• The new APIs will be eventually be the only sanctioned way for an iOS app to prompt for an App Store review, but Apple has no timeline for when they’ll start enforcing it. Existing apps won’t have to change their behavior or adopt these APIs right from the start.

  • One reason developers prompt for reviews even after you’ve already reviewed a previous version of an app is that the average rating for an app gets reset with each update to the app — and a 4 or 5-star average rating can have a big effect on the number of downloads an app gets. From a developer’s perspective, it sucks when you replace a highly-rated version of your app with a minor bug-fix update and your average rating gets erased. It’s a tricky problem to solve, though — sometimes the latest update of an app really does deserve a new average rating, for better or for worse. I asked if this policy was changing, and Apple had nothing to announce — but they did acknowledge that they’re aware that the current policy is what led to the problem of apps badgering users too frequently for reviews.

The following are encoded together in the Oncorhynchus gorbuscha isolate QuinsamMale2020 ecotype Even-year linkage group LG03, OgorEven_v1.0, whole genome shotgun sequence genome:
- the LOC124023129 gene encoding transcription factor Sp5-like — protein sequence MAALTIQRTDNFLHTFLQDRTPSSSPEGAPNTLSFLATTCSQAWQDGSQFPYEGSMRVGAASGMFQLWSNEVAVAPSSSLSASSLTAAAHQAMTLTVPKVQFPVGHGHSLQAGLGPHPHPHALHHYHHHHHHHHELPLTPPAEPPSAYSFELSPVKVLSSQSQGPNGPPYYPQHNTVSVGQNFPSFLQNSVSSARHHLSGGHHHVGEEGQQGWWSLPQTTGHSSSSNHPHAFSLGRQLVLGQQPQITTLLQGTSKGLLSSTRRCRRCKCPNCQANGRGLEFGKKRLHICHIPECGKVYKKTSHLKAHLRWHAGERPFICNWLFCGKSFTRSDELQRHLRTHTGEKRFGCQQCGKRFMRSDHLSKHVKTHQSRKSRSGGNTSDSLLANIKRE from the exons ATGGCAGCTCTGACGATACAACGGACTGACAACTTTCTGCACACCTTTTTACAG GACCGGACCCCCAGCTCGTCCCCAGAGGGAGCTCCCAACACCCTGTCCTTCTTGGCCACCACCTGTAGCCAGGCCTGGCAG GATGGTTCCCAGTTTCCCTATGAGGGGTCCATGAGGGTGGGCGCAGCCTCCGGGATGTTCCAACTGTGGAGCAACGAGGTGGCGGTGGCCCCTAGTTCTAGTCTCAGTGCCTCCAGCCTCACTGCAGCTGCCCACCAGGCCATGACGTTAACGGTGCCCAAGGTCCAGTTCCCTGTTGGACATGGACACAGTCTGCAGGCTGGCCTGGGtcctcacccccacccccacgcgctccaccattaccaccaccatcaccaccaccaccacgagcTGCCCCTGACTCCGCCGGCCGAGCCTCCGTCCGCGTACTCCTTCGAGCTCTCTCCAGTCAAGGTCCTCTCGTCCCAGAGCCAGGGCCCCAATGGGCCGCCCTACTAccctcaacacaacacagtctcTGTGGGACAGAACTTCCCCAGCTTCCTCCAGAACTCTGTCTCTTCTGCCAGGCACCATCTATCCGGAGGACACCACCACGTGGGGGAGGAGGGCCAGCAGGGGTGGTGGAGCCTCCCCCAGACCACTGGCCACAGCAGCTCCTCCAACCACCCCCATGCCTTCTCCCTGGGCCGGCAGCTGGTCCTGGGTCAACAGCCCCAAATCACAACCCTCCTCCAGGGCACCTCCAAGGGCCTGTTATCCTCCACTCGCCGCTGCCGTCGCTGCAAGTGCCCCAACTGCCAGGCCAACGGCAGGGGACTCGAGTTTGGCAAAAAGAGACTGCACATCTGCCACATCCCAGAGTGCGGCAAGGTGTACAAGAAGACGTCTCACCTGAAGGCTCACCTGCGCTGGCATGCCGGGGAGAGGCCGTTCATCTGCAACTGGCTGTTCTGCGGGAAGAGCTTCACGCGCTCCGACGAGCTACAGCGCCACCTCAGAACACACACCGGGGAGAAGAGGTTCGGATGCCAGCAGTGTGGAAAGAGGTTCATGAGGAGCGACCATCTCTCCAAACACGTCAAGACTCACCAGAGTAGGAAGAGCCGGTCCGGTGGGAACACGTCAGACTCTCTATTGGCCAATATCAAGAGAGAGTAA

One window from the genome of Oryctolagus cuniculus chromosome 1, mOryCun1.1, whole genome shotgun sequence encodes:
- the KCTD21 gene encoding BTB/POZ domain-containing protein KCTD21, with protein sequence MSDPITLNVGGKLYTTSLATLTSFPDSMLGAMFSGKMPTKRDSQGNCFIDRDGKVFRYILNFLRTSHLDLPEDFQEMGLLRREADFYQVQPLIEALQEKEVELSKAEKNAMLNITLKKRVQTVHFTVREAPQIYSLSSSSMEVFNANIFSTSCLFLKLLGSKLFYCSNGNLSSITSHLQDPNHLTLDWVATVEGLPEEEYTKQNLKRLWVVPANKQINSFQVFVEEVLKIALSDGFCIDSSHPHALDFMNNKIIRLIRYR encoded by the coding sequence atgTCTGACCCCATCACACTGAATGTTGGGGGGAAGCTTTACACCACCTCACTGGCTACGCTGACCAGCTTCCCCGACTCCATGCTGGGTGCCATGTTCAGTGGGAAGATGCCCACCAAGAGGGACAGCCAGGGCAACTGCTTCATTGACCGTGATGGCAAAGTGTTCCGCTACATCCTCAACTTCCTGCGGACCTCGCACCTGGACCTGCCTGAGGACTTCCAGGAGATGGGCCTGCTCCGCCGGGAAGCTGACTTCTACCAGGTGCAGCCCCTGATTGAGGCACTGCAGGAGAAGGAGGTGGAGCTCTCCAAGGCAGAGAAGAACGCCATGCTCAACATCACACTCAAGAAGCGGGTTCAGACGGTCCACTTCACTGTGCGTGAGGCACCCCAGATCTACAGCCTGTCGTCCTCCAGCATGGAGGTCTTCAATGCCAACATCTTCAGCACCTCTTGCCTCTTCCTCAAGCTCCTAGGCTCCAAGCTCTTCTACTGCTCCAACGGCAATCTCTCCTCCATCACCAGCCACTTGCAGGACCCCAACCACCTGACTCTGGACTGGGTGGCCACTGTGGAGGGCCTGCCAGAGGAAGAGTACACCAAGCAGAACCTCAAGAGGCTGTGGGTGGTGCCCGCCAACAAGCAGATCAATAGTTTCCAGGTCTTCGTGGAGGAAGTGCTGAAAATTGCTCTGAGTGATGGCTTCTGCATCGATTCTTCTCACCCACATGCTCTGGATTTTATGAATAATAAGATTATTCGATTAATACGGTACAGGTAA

I’ve long been a critic of apps begging for reviews (OpenTable, I’m looking in your direction). Three years ago, while linking to the excellent Eff Your Review website, I wrote:

I’ve long considered a public campaign against this particular practice, wherein I’d encourage Daring Fireball readers, whenever they encounter these “Please rate this app” prompts, to go ahead and take the time to do it — but to rate the app with just one star and to leave a review along the lines of, “One star for annoying me with a prompt to review the app.”